For example, the challenges in the emerging field of nanoelectronics led IBM to become a major investor and participant in New York’s Center of Excellence in Nanoelectronics and Nanotechnology, located at the State University of New York at Albany. Founded in 2001, the center is partnering with other electronics companies (Intel, Micron, AMD, Texas Instruments, and Freescale Semiconductor, among others), as well as with smaller companies that are often suppliers to IBM, and, importantly, with several universities. The New York state government is a major financial supporter, and the federal government is directly involved in the research. This investment would be unlikely to happen without this extensive public-private cooperation.


Entrepreneurship centers connect start-ups to sources of technical and “soft” business skills while providing the networking assistance needed to start and manage high-tech businesses. As entrepreneurship centers have adapted and changed to meet the needs of their local communities, they have expanded the services they offer. In spite of relatively small budgets, these centers provide several significant types of nonmonetary assistance, including research assets and mentors, often through affiliations with larger high-tech companies.


Technology incubators provide physical space for early-phase technology research and create links to resources within higher education institutions, thereby shortening the time needed to achieve significant employment, sales, and exports. Equally important, participation in incubators can provide start-ups with networking opportunities for next-round financing.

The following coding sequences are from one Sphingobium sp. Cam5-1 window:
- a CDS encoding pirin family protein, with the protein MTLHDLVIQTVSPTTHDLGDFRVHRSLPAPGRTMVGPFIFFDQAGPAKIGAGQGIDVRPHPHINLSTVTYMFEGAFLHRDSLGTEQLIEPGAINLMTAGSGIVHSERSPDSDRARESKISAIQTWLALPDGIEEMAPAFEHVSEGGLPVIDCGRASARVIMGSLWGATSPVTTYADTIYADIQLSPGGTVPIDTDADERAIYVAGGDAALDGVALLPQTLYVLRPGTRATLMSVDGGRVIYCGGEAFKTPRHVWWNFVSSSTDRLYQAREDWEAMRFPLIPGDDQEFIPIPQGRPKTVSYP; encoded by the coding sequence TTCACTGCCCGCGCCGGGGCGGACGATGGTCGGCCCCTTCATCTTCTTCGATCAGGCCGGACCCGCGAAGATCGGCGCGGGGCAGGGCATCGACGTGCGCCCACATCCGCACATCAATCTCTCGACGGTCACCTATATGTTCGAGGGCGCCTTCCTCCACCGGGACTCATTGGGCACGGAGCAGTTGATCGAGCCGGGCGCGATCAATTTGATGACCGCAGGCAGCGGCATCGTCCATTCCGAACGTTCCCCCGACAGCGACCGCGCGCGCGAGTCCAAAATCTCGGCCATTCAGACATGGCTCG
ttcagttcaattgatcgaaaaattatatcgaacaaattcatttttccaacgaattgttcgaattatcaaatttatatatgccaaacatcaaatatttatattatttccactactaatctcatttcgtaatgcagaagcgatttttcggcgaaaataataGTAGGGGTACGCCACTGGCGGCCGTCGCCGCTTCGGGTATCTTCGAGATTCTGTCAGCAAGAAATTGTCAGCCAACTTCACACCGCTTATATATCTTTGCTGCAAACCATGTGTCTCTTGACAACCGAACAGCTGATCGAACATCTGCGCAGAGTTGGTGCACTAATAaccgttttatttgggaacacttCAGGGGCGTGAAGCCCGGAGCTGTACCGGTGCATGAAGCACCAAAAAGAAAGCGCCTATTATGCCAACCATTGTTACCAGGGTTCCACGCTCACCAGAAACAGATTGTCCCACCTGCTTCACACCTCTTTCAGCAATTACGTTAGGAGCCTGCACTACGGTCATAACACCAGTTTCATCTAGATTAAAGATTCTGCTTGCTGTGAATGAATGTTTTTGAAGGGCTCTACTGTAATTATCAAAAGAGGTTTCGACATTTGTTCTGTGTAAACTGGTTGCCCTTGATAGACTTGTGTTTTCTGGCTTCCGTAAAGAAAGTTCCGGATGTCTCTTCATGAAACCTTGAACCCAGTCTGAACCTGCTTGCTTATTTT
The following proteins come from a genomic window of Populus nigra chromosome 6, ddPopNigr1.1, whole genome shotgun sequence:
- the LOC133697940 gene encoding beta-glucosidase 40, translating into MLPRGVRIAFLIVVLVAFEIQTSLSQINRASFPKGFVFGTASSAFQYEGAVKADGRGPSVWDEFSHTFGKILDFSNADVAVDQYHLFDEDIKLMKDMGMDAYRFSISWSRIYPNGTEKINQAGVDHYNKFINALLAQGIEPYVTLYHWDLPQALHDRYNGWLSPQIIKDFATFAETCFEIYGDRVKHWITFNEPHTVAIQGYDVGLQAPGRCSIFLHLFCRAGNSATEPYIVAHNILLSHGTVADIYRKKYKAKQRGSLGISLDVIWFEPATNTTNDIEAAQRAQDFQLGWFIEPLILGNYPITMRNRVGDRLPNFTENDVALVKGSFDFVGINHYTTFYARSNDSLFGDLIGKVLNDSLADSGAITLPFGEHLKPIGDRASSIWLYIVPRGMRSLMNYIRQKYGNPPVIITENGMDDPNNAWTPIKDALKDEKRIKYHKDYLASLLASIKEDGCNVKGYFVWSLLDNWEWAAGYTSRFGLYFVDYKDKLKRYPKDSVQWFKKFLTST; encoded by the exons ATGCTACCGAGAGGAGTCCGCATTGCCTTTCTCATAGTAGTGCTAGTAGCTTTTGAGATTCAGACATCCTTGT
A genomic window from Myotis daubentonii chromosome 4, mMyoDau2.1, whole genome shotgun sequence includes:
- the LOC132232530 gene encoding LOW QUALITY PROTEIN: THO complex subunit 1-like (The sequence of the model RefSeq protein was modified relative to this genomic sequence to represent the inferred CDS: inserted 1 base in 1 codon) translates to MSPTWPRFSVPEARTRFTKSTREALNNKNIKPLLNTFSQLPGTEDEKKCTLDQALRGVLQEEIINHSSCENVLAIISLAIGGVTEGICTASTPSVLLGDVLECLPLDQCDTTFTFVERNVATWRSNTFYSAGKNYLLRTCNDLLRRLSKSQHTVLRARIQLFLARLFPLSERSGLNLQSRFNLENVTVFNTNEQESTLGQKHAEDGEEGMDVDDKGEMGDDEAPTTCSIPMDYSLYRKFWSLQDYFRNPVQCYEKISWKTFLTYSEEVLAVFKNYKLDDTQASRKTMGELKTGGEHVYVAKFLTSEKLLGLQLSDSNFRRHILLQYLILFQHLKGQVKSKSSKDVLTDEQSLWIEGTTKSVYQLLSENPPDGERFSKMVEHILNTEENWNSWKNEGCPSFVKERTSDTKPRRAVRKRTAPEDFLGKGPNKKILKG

Large high-tech companies are beginning to use incubators to diversify their technology portfolios so that they may, ultimately, enter new markets. An example is a $300 million tech incubator founded by United Technologies’ Pratt & Whitney division. The company provided space in New York City for about 200 engineers, designers, and others to develop new manufacturing concepts and to address problems affecting areas of manufacturing beyond Pratt & Whitney’s corporate focus on the aircraft industry.